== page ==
20.  Have an ancestor with the surname Wong, Kim, Suzuki or Ng- Nope
  21.  Have an ancestor with a surname beginning with X-Nope
  22.  Have an ancestor with a forename beginnining with Z- My great-grandaunt Zora Belle Turner!
  23.  Have an ancestor born on 25th December- I actually have 4 ancestors born on Christmas Day!
  24. Have an ancestor born on New Year’s Day- None…
  25.  Have blue blood in your family lines- A couple of folks who seemed to think they were royalty… :)
  26.  Have a parent who was born in a country different from my country of birth- Nope
  27.  Have a grandparent who was born in a country different from my country of birth- Nope
  28.  Can trace a direct family line back to the eighteenth century- Yup, my earliest documented is 4th GGF Miles Chappell, born in 1790 in Amelia County, VA
  29.  Can trace a direct family line back to the seventeenth century or earlier- Working on that…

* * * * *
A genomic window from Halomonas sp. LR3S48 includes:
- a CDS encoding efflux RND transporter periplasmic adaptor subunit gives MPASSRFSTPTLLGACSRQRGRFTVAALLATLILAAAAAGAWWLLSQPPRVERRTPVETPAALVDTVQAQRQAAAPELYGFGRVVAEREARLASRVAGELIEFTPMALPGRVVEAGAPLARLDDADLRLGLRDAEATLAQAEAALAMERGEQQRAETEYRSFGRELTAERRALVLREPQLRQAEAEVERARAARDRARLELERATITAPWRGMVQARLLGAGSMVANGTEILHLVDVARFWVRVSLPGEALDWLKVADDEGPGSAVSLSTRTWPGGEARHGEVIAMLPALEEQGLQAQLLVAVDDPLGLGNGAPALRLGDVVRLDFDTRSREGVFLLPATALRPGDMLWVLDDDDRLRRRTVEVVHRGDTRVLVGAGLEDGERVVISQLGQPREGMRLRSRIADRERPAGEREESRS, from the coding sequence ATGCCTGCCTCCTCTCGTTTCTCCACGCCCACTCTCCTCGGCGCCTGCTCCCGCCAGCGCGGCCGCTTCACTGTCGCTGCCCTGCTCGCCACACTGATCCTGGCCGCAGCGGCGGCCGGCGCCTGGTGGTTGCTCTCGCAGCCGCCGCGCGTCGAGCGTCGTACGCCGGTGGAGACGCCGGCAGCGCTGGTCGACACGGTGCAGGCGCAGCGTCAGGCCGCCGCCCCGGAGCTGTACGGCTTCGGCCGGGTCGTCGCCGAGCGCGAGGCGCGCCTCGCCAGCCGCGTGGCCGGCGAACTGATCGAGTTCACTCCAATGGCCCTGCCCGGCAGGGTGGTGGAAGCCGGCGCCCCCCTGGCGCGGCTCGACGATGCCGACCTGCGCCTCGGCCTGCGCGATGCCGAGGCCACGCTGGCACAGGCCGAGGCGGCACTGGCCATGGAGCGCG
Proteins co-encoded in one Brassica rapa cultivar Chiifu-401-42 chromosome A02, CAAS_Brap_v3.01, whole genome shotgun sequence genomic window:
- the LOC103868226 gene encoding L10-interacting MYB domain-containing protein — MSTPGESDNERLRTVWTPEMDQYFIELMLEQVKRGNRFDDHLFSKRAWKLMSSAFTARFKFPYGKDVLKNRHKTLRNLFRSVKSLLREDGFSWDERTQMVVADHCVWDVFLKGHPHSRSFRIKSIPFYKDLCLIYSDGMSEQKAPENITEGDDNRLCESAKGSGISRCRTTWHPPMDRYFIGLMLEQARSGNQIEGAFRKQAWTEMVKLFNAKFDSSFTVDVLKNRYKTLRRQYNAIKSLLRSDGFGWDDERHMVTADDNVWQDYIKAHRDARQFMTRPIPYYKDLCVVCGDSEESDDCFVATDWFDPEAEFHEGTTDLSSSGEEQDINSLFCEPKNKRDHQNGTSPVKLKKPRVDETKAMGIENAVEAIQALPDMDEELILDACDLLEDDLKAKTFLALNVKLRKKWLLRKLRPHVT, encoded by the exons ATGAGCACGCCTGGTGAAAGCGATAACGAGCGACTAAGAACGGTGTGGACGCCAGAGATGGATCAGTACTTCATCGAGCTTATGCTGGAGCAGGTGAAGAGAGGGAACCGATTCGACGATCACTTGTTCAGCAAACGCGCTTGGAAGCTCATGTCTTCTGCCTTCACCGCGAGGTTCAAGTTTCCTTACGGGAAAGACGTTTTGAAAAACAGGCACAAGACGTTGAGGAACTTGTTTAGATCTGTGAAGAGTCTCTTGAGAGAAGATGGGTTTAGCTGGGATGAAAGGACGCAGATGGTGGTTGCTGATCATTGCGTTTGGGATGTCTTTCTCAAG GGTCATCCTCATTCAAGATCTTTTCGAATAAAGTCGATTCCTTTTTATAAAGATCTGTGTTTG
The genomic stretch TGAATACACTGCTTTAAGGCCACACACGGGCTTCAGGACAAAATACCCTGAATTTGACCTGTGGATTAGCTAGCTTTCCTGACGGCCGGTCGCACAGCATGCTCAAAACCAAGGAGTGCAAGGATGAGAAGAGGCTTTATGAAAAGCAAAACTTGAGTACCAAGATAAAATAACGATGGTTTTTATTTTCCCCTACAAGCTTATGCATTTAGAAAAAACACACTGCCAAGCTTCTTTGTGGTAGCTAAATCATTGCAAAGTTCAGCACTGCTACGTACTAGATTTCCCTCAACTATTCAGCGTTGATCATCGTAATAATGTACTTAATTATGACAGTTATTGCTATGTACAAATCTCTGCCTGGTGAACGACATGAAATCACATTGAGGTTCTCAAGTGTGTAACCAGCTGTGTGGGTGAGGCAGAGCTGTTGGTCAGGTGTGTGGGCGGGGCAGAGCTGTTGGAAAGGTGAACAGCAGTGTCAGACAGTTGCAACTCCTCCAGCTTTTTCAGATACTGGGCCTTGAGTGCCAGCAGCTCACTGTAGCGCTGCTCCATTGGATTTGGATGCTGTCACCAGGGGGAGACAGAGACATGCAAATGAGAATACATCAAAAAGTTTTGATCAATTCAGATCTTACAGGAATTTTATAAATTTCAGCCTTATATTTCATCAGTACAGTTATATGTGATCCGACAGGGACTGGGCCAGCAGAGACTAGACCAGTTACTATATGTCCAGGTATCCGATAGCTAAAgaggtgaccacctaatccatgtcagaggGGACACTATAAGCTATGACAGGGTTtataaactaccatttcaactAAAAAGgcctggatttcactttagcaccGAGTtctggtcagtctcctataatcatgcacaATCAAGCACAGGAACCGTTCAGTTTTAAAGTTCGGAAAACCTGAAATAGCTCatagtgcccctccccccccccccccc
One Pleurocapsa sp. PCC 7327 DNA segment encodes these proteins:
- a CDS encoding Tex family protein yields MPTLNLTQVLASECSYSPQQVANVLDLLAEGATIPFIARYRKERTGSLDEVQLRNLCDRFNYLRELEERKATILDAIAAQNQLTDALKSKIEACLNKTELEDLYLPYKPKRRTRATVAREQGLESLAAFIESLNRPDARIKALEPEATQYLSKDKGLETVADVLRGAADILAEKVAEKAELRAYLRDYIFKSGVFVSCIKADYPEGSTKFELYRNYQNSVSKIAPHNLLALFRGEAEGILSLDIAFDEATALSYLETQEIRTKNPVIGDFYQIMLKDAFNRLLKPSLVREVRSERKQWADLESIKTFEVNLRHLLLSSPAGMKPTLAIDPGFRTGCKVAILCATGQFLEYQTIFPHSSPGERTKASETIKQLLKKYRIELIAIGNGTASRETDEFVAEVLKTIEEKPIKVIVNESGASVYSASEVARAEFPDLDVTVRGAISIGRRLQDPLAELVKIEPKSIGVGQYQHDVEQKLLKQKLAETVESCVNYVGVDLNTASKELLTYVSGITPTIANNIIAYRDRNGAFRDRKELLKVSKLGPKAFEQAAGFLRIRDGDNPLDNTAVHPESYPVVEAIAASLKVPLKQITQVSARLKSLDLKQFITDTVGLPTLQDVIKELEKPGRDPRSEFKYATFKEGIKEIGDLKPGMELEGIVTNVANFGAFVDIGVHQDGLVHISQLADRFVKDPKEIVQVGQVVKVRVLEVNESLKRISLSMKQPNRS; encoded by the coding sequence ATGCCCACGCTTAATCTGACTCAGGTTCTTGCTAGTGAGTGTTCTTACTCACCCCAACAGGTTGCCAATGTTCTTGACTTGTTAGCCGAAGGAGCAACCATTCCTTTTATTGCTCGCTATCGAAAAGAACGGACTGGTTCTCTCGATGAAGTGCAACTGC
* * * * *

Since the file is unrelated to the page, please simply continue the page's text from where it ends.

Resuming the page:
30.  Have seen copies of the signatures of some of my great-grandparents- Yup, from GGF Charles Arthur Rogers and GGM Dovie McBurnett
  31.  Have ancestors who signed their marriage certificate with an X- Nope
  32.  Have a grandparent or earlier ancestor who went to university- Several physicians in the family, including 3 GGF Nathan Blunt Kennedy (Tulane University School of Medicine, Class of 1860) and 2GGU Thomas Joshua Bennett (Tulane University School of Medicine, Class of 1883)
  33.  Have an ancestor who was convicted of a criminal offense- If they ever caught him! My 2GGU James Bennett, Jr (brother of Thomas Joshua) was a documented murderer, horse thief and bank robber in 1880′s San Saba, TX and Wyoming and Montana.
  34.  Have an ancestor who was a victim of crime- My 2GGU Benjamin Bennett (James’ brother!) was murdered in Hobbs, New Mexico in 1930 and another 2GGU, Pat Carroll, was murdered in March, 1906 in San Saba, TX.
  35.  Have shared an ancestor’s story online or in a magazine (Tell us where)- Not yet…
  36.  Have published a family history online or in print (Details please)-Does this blog count?
  37.  Have visited an ancestor’s home from the 19th or earlier centuries- No
  38.  Still have an ancestor’s home from the 19th or earlier centuries in the family- No
  39.  Have a  family bible from the 19th Century- I wish!